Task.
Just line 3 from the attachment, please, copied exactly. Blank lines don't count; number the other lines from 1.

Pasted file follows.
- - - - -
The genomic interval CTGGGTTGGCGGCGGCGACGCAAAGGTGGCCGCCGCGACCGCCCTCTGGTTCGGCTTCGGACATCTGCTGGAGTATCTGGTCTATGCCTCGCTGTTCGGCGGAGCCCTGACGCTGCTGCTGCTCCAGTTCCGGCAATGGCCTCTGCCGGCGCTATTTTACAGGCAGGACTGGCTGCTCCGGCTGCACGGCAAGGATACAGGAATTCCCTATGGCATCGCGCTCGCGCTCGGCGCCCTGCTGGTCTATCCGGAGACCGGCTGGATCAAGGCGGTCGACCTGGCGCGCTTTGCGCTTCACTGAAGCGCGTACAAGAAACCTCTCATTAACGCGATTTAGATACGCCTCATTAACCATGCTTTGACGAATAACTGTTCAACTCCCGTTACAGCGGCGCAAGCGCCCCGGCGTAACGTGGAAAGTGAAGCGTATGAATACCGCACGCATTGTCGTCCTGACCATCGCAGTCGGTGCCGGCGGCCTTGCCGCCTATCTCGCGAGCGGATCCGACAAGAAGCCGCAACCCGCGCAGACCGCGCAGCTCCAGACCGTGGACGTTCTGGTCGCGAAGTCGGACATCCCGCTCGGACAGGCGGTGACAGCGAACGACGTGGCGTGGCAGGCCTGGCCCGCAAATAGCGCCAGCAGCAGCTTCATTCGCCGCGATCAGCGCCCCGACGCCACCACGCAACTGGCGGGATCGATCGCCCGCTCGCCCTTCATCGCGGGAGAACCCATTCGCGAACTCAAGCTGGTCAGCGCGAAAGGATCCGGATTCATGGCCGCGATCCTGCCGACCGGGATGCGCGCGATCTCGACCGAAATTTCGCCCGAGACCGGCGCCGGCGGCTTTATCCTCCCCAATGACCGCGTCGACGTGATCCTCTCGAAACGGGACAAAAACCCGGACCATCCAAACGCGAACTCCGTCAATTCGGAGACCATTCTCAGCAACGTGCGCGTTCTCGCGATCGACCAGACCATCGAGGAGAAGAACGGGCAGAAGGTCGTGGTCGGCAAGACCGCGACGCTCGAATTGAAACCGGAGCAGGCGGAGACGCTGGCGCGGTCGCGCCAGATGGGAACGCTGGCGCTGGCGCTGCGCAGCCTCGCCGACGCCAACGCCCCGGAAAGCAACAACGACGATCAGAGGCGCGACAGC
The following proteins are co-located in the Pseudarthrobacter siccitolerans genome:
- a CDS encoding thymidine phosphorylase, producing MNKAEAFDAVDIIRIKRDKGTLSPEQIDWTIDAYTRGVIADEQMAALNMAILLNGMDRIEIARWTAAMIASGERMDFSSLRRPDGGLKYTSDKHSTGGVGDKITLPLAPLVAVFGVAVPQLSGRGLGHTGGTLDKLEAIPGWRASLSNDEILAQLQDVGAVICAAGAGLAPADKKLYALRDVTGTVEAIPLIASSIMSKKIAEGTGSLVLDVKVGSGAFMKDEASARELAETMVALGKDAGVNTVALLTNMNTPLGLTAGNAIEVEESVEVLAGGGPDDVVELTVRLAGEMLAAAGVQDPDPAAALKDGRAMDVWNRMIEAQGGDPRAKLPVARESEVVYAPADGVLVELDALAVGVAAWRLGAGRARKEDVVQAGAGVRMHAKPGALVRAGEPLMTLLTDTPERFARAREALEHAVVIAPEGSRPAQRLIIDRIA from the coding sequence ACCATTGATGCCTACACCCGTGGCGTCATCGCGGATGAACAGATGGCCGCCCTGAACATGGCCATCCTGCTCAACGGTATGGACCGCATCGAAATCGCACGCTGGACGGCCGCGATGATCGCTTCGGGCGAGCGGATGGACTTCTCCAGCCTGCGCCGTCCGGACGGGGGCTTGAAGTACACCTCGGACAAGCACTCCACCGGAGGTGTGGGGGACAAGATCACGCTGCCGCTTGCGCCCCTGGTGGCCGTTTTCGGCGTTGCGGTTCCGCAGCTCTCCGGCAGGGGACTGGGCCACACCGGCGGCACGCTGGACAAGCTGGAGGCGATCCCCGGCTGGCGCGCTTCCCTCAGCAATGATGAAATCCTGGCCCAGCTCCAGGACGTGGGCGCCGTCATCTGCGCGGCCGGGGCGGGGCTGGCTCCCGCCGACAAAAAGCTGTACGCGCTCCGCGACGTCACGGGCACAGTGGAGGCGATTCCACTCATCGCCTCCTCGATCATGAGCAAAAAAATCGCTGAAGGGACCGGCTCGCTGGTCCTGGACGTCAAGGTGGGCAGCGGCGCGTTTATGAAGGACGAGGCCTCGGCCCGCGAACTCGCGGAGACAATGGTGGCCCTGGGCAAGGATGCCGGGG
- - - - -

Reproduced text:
- a CDS encoding thymidine phosphorylase, producing MNKAEAFDAVDIIRIKRDKGTLSPEQIDWTIDAYTRGVIADEQMAALNMAILLNGMDRIEIARWTAAMIASGERMDFSSLRRPDGGLKYTSDKHSTGGVGDKITLPLAPLVAVFGVAVPQLSGRGLGHTGGTLDKLEAIPGWRASLSNDEILAQLQDVGAVICAAGAGLAPADKKLYALRDVTGTVEAIPLIASSIMSKKIAEGTGSLVLDVKVGSGAFMKDEASARELAETMVALGKDAGVNTVALLTNMNTPLGLTAGNAIEVEESVEVLAGGGPDDVVELTVRLAGEMLAAAGVQDPDPAAALKDGRAMDVWNRMIEAQGGDPRAKLPVARESEVVYAPADGVLVELDALAVGVAAWRLGAGRARKEDVVQAGAGVRMHAKPGALVRAGEPLMTLLTDTPERFARAREALEHAVVIAPEGSRPAQRLIIDRIA from the coding sequence ACCATTGATGCCTACACCCGTGGCGTCATCGCGGATGAACAGATGGCCGCCCTGAACATGGCCATCCTGCTCAACGGTATGGACCGCATCGAAATCGCACGCTGGACGGCCGCGATGATCGCTTCGGGCGAGCGGATGGACTTCTCCAGCCTGCGCCGTCCGGACGGGGGCTTGAAGTACACCTCGGACAAGCACTCCACCGGAGGTGTGGGGGACAAGATCACGCTGCCGCTTGCGCCCCTGGTGGCCGTTTTCGGCGTTGCGGTTCCGCAGCTCTCCGGCAGGGGACTGGGCCACACCGGCGGCACGCTGGACAAGCTGGAGGCGATCCCCGGCTGGCGCGCTTCCCTCAGCAATGATGAAATCCTGGCCCAGCTCCAGGACGTGGGCGCCGTCATCTGCGCGGCCGGGGCGGGGCTGGCTCCCGCCGACAAAAAGCTGTACGCGCTCCGCGACGTCACGGGCACAGTGGAGGCGATTCCACTCATCGCCTCCTCGATCATGAGCAAAAAAATCGCTGAAGGGACCGGCTCGCTGGTCCTGGACGTCAAGGTGGGCAGCGGCGCGTTTATGAAGGACGAGGCCTCGGCCCGCGAACTCGCGGAGACAATGGTGGCCCTGGGCAAGGATGCCGGGG